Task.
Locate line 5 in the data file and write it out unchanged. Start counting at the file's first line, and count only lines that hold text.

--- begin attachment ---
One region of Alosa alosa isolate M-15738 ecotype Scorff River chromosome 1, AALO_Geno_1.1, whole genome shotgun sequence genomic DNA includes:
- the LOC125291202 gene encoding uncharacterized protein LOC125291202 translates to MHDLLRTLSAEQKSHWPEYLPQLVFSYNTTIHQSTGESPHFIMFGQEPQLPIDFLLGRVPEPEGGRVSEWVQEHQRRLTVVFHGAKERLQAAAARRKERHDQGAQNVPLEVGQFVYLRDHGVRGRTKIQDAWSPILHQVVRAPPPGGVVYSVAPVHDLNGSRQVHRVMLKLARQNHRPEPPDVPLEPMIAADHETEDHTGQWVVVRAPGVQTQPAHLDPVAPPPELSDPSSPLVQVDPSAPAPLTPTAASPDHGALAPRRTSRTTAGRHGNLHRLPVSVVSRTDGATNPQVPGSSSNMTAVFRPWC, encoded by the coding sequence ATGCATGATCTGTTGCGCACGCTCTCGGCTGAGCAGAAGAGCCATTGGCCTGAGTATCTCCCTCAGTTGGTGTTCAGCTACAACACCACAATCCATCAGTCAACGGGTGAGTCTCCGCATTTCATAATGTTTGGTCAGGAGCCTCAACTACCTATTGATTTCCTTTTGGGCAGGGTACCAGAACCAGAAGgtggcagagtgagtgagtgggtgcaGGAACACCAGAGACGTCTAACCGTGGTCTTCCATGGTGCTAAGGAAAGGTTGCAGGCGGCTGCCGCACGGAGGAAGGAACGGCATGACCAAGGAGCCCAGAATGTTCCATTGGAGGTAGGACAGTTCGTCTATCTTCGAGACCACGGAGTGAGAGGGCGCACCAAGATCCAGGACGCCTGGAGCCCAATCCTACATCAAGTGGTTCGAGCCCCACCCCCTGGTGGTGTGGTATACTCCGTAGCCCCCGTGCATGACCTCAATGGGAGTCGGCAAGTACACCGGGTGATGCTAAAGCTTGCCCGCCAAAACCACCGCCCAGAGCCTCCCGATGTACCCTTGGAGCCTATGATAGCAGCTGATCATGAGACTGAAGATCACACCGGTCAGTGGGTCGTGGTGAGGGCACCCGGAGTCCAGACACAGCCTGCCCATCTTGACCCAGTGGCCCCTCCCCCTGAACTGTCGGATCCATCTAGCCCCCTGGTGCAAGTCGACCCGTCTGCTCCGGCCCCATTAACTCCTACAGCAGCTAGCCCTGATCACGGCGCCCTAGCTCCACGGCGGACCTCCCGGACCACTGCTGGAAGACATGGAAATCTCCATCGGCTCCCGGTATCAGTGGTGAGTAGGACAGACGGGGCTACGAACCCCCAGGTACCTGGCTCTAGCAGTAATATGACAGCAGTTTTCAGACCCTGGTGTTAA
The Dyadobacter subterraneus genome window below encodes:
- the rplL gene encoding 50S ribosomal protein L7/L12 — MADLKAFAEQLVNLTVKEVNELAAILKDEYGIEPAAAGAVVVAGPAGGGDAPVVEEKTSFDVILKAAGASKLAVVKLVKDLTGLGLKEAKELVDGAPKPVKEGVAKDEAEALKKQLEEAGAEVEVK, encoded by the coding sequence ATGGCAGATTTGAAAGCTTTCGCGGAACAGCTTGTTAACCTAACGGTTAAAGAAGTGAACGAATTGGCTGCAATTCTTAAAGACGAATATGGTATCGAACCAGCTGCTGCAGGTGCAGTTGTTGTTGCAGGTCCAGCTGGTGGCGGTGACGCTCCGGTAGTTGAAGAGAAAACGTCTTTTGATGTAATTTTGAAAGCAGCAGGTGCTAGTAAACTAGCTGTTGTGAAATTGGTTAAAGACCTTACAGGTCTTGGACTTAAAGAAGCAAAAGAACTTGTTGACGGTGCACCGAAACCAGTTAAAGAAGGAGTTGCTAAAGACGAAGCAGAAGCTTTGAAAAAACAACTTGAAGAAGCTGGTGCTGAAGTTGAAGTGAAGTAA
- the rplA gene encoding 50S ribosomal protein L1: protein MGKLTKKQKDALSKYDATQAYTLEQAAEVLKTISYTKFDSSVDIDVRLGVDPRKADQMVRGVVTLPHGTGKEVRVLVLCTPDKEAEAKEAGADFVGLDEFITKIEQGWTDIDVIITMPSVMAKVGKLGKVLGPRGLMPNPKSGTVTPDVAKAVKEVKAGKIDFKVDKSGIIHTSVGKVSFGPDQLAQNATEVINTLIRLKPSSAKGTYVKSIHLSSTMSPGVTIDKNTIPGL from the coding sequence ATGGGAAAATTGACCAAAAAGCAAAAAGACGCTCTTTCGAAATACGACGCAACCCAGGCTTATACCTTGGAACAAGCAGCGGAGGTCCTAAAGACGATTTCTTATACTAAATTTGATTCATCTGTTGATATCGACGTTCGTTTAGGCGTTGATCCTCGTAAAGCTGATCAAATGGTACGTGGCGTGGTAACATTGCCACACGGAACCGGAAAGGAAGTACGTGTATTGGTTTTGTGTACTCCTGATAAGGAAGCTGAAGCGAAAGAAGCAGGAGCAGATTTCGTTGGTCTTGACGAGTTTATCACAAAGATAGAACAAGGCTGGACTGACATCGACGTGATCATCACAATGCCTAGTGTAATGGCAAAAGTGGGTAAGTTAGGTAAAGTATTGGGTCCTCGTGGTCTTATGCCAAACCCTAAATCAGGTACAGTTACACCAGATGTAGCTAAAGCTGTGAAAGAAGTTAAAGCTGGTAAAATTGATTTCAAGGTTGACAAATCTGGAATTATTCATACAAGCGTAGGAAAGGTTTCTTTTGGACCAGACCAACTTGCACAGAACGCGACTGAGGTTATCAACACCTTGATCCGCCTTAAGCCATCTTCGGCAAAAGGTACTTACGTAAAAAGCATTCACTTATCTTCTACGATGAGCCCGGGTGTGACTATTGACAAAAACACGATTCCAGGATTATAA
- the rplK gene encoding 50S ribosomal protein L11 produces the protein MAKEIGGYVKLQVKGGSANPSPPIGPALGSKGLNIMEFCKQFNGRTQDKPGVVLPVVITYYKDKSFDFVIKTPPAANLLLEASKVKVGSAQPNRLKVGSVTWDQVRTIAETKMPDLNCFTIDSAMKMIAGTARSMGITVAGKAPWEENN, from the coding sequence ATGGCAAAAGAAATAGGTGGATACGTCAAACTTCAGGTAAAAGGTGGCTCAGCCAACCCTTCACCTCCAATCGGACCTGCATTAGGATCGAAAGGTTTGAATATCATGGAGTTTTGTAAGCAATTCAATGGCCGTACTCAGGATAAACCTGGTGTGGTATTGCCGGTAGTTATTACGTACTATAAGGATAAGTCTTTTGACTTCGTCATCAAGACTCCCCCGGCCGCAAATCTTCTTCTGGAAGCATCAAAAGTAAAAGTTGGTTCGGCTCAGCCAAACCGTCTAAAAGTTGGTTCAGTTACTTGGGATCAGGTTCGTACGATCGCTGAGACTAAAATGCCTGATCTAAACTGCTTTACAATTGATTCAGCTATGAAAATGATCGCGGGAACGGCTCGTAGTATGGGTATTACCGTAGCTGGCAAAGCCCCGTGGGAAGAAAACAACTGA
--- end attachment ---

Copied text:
- the rplA gene encoding 50S ribosomal protein L1: protein MGKLTKKQKDALSKYDATQAYTLEQAAEVLKTISYTKFDSSVDIDVRLGVDPRKADQMVRGVVTLPHGTGKEVRVLVLCTPDKEAEAKEAGADFVGLDEFITKIEQGWTDIDVIITMPSVMAKVGKLGKVLGPRGLMPNPKSGTVTPDVAKAVKEVKAGKIDFKVDKSGIIHTSVGKVSFGPDQLAQNATEVINTLIRLKPSSAKGTYVKSIHLSSTMSPGVTIDKNTIPGL from the coding sequence ATGGGAAAATTGACCAAAAAGCAAAAAGACGCTCTTTCGAAATACGACGCAACCCAGGCTTATACCTTGGAACAAGCAGCGGAGGTCCTAAAGACGATTTCTTATACTAAATTTGATTCATCTGTTGATATCGACGTTCGTTTAGGCGTTGATCCTCGTAAAGCTGATCAAATGGTACGTGGCGTGGTAACATTGCCACACGGAACCGGAAAGGAAGTACGTGTATTGGTTTTGTGTACTCCTGATAAGGAAGCTGAAGCGAAAGAAGCAGGAGCAGATTTCGTTGGTCTTGACGAGTTTATCACAAAGATAGAACAAGGCTGGACTGACATCGACGTGATCATCACAATGCCTAGTGTAATGGCAAAAGTGGGTAAGTTAGGTAAAGTATTGGGTCCTCGTGGTCTTATGCCAAACCCTAAATCAGGTACAGTTACACCAGATGTAGCTAAAGCTGTGAAAGAAGTTAAAGCTGGTAAAATTGATTTCAAGGTTGACAAATCTGGAATTATTCATACAAGCGTAGGAAAGGTTTCTTTTGGACCAGACCAACTTGCACAGAACGCGACTGAGGTTATCAACACCTTGATCCGCCTTAAGCCATCTTCGGCAAAAGGTACTTACGTAAAAAGCATTCACTTATCTTCTACGATGAGCCCGGGTGTGACTATTGACAAAAACACGATTCCAGGATTATAA